One morning in May I came into work to discover that every file that I’d saved from the previous seven months had been deleted from my computer. Later that morning the principal made an announcement to teachers to back up their files because the computer system was experiencing a problem. My computer had been among the first to be wiped clean without warning.
I pieced together a lesson plan from memory and carried on with my day as if nothing had happened. My students at the time were English Language Learners– students whose first language was not English. Someone in first period asked me to interpret the string of morning messages that came cluttered through the loud speaker and missed most ears. Though I couldn’t translate into any of the dozen languages my students spoke, there was something about hearing the words from a kind, familiar face that made them understand.
“I have two choices,” I explained, “I can feel really bad about losing them and let it ruin my day or I can accept the fact that they’re gone and move on. No matter what I do they will not come back, but I’ll feel a lot better if I can just let go.”
I don’t know how much of my little speech they understood, but the language of emotions, of calm content, is universal. I’m sure we were all much happier in class that day when I didn’t spend the morning yelling and complaining and throwing a tirade about the lost files.
Those of you who know me well may be thinking that this isn’t a very good example. After all, by May I knew I wanted to leave teaching and wouldn’t be saving the files anyway. Even still, I needed the files to complete my teacher evaluation evidence folder, which was directly tied to my job performance rating, which could follow me wherever I went as a teacher or not. The files also reflected hours worth of lesson plans that I’d spent nights preparing and would have to recreate. Though not a devastating loss, it was important enough.
A few nights ago I did lose something important to me: a year and a half worth of writing and pictures. Memoir of a Meanderer ceased to exist for two hours this past week. Did anyone catch the late night disappearance?
I’ll be launching a new section of the website soon and was working with computer code to try to add something that does not yet appear. The code section of website creation is reminiscent of the old DOS screens on computers from the 80s and 90s: a whole lot of computer speak gibberish into which you type more gibberish that somehow translates into what you see on your screen now. It’s amazing and mystical and I have no idea how it works. Okay, after a year and half of creating and maintaining this website I’ve figured some things out, but mostly I’m just making things up as I go.
I’ve known that the effects of typing the wrong code could be potentially disastrous. One character in the wrong place and suddenly everything is gone. This is why I’m always careful to copy and paste the pages of unedited coding into word documents that I save to my computer so that when I do make a mistake (and it’s inevitable) I can just copy and paste my website back into creation.
But this week that didn’t work. Everything was just gone.
Memoir of a Meanderer became a blank white screen. Even my administrator’s log in page was a blank white screen. There was no way to recover my files if I couldn’t even access the control panel. A quick google search confirmed that my amateur editing had led to the infamous “white screen of death.” I felt a little like I was going to die at the thought of losing a year and a half worth of writing, the reader base I’d slowly acquired, the analogue of my recent life. All of it had been erased with one wrong press of a button.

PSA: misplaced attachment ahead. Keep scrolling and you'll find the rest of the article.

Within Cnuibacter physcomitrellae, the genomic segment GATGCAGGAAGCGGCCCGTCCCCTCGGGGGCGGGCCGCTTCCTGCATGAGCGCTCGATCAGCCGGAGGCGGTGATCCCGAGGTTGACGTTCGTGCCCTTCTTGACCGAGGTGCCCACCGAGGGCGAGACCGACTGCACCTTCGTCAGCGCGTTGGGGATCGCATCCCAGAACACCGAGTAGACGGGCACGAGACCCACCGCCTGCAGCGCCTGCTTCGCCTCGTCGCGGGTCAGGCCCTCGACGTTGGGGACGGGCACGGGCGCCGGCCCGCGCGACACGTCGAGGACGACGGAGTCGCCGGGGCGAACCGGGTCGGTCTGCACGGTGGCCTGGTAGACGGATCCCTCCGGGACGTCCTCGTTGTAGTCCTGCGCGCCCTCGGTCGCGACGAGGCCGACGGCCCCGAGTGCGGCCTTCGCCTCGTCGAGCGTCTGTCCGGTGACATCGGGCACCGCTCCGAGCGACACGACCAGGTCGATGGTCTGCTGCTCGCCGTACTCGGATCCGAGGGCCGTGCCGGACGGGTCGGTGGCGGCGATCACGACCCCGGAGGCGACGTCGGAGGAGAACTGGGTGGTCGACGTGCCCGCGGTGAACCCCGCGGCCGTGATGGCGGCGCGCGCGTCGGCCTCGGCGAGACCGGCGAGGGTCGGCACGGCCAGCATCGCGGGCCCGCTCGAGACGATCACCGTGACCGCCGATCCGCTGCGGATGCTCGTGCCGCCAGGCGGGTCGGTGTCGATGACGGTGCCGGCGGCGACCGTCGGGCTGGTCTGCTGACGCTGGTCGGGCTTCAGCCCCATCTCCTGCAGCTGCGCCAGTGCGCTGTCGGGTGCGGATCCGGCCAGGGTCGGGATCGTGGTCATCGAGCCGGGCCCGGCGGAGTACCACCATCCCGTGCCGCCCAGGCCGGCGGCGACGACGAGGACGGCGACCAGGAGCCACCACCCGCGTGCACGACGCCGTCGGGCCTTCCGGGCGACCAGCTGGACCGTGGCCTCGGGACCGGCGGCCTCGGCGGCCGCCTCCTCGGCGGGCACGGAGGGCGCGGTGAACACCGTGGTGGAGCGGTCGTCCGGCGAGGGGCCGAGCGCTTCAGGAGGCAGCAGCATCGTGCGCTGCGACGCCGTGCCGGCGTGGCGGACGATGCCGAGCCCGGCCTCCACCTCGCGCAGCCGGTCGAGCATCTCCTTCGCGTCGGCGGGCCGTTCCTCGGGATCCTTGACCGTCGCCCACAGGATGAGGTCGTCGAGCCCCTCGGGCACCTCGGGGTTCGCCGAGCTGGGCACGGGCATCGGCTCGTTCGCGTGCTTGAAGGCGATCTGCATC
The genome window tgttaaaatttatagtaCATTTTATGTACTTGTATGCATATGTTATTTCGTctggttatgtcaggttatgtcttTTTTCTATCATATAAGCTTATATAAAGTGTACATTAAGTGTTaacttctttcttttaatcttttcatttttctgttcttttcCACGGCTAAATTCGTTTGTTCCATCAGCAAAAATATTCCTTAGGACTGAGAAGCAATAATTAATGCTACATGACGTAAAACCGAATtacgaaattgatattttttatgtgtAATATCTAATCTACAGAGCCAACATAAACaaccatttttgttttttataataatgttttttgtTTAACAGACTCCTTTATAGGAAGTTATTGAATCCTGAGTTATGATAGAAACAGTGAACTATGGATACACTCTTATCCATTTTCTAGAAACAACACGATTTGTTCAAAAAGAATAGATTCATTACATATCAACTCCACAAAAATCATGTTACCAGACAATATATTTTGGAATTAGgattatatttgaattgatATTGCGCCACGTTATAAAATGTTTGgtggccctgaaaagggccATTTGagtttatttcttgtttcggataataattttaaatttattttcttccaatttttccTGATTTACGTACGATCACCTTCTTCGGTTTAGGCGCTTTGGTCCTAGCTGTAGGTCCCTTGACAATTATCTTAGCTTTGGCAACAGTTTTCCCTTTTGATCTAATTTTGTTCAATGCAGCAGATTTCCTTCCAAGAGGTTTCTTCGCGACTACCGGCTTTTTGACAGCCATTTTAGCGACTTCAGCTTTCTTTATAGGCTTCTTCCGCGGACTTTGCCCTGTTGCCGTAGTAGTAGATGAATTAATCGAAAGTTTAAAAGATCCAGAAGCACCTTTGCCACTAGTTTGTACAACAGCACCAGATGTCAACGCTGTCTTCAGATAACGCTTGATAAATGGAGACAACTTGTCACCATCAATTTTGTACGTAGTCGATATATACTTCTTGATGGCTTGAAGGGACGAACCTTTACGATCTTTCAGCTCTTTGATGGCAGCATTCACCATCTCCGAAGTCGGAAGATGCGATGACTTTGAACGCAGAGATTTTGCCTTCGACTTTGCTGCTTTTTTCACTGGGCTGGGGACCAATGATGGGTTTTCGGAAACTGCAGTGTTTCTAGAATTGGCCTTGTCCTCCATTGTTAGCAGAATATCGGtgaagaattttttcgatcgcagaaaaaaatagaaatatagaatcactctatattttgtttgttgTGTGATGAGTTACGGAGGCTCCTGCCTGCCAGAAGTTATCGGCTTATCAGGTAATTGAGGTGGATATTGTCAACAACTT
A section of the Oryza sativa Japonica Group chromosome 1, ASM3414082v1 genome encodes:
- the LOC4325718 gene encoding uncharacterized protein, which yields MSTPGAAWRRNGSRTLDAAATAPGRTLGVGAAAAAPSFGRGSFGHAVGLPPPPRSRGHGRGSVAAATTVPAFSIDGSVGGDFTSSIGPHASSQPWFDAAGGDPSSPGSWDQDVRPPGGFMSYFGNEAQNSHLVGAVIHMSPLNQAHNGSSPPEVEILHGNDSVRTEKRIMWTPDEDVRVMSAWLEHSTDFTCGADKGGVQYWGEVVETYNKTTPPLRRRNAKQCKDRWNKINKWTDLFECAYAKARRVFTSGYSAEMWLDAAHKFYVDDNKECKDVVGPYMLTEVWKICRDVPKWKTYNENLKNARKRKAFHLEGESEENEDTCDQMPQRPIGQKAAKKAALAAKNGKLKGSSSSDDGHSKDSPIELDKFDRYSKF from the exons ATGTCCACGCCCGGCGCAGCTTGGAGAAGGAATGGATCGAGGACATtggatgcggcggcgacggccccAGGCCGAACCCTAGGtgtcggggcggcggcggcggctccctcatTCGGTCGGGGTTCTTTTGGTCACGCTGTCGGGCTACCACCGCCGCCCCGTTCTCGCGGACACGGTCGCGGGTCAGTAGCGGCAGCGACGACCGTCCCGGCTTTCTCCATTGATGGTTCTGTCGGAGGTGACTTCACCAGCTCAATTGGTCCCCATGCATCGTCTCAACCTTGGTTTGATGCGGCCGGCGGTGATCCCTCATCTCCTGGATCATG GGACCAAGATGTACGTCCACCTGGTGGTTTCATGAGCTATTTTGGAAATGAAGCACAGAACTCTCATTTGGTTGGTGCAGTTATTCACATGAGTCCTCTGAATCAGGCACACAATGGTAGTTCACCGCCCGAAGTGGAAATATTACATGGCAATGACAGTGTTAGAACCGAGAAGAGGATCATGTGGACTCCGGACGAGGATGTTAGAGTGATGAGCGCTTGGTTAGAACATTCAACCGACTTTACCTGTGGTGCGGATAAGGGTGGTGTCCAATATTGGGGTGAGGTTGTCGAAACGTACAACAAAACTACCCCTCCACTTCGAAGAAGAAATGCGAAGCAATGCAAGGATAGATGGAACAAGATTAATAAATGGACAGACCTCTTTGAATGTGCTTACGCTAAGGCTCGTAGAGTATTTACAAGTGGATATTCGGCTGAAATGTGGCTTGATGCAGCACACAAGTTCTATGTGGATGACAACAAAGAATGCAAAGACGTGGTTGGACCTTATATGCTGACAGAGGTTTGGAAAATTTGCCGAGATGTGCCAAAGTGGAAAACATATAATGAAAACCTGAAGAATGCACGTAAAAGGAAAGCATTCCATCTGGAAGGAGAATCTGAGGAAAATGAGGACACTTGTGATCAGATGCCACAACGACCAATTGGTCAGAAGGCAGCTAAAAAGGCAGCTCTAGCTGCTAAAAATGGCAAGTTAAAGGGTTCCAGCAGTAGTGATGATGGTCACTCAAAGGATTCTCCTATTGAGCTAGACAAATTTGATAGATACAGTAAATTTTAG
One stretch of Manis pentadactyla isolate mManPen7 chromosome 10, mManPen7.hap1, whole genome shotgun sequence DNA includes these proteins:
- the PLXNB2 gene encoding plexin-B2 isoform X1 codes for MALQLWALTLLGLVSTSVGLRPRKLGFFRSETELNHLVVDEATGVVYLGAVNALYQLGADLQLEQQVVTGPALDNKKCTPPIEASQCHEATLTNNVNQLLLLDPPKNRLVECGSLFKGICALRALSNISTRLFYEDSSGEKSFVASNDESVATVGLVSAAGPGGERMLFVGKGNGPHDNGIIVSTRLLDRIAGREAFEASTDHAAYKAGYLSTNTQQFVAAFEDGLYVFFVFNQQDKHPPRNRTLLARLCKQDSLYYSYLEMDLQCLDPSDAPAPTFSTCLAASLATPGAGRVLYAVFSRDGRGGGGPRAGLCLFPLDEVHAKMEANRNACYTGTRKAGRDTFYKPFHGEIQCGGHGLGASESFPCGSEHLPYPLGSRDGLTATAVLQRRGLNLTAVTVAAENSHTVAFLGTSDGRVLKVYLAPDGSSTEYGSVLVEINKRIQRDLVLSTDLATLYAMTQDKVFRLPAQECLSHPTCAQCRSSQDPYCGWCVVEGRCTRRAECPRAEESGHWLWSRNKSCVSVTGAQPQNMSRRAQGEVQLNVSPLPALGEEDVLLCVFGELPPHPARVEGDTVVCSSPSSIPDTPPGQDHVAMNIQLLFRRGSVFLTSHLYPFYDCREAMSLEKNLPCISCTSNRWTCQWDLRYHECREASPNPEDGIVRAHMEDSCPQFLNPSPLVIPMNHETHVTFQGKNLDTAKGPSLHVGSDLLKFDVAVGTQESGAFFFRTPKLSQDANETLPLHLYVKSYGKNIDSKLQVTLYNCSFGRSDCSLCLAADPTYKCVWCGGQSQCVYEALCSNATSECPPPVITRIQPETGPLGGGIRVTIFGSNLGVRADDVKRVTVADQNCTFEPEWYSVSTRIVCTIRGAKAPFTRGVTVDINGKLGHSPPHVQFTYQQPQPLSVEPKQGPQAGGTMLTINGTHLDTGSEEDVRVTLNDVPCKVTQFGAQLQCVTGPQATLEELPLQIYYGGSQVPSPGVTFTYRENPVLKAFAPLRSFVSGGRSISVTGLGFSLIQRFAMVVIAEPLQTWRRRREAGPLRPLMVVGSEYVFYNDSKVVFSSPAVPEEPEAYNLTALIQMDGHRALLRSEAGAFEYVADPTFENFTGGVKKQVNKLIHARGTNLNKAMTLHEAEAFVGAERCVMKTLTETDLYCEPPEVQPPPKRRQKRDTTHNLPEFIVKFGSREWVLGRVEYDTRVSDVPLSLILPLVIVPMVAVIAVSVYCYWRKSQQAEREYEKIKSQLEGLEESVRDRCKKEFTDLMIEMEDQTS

There are two couches in the house where I currently live. One long, tan leather couch positioned before a long wide window that I’ve dubbed my “writer couch,” the other is thick and fabric, and covered in comforting pillows that I refer to as the “nesting couch” perfect for curling up in on cool days, for deep discussions, for healing.
Still reeling from the white screen of death, I carried my laptop over to the nesting couch and took several deep breaths. I sat with my eyes closed and legs crossed for a few moments and settled into the feelings.
And then magic happened.
I let it all go. I made peace with the fact that I might have just lost all of my writing, that I might never recover it, that I might need to begin again. I posted something on facebook that I soon deleted about how if it could not be recovered I would simply create something more meaningful in its place.
During my silent meditation, a friend of mine found a link to a step-by-step guide to recovering a lost website. I approached it with calm ease. It would be okay if it didn’t work, I’d already moved on, but it would be nice too to get things back.
It took me two hours, but I was finally able to maneuver my way through technical computer jargon to recover all I’d lost. Memoir of a Meanderer went back to existing just as it had before.
I do think my attitude had something to do with my website’s recovery. Had I been in a state of devastation, there is no way I would have been able to think or see clearly enough to move through the help guide my friend had emailed me. I would have missed steps, become overwhelmed, or given up completely.
Often when something is lost there is nothing we can do to bring it back. We always have a choice though to let it go or continue holding on to its absence. If we stare too long into the emptiness we will see only what is missing and lose sight of all that is present. This is not to say that every loss will be as easy to let go of as my computer files, but each one is a process of accepting and surrendering to what is so that one can move on to what will be.
Read the poem that inspired the title of this blog post here.